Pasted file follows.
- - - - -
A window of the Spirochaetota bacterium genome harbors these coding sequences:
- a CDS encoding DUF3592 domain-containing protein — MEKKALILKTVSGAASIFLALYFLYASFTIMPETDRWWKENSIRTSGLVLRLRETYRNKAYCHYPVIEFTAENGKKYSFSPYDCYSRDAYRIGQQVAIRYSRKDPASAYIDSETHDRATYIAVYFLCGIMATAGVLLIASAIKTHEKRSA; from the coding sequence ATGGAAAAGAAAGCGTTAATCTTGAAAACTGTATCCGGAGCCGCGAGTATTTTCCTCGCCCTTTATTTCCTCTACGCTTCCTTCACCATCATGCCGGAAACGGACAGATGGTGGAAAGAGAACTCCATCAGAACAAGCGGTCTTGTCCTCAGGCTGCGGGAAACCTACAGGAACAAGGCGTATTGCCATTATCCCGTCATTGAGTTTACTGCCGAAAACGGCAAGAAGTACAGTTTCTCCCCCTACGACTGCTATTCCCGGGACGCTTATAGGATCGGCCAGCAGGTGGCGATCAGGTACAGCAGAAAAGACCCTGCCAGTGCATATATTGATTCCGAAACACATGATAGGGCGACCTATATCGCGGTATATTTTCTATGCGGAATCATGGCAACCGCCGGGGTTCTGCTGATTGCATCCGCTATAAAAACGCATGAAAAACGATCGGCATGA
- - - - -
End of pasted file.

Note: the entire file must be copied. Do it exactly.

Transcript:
A window of the Spirochaetota bacterium genome harbors these coding sequences:
- a CDS encoding DUF3592 domain-containing protein — MEKKALILKTVSGAASIFLALYFLYASFTIMPETDRWWKENSIRTSGLVLRLRETYRNKAYCHYPVIEFTAENGKKYSFSPYDCYSRDAYRIGQQVAIRYSRKDPASAYIDSETHDRATYIAVYFLCGIMATAGVLLIASAIKTHEKRSA; from the coding sequence ATGGAAAAGAAAGCGTTAATCTTGAAAACTGTATCCGGAGCCGCGAGTATTTTCCTCGCCCTTTATTTCCTCTACGCTTCCTTCACCATCATGCCGGAAACGGACAGATGGTGGAAAGAGAACTCCATCAGAACAAGCGGTCTTGTCCTCAGGCTGCGGGAAACCTACAGGAACAAGGCGTATTGCCATTATCCCGTCATTGAGTTTACTGCCGAAAACGGCAAGAAGTACAGTTTCTCCCCCTACGACTGCTATTCCCGGGACGCTTATAGGATCGGCCAGCAGGTGGCGATCAGGTACAGCAGAAAAGACCCTGCCAGTGCATATATTGATTCCGAAACACATGATAGGGCGACCTATATCGCGGTATATTTTCTATGCGGAATCATGGCAACCGCCGGGGTTCTGCTGATTGCATCCGCTATAAAAACGCATGAAAAACGATCGGCATGA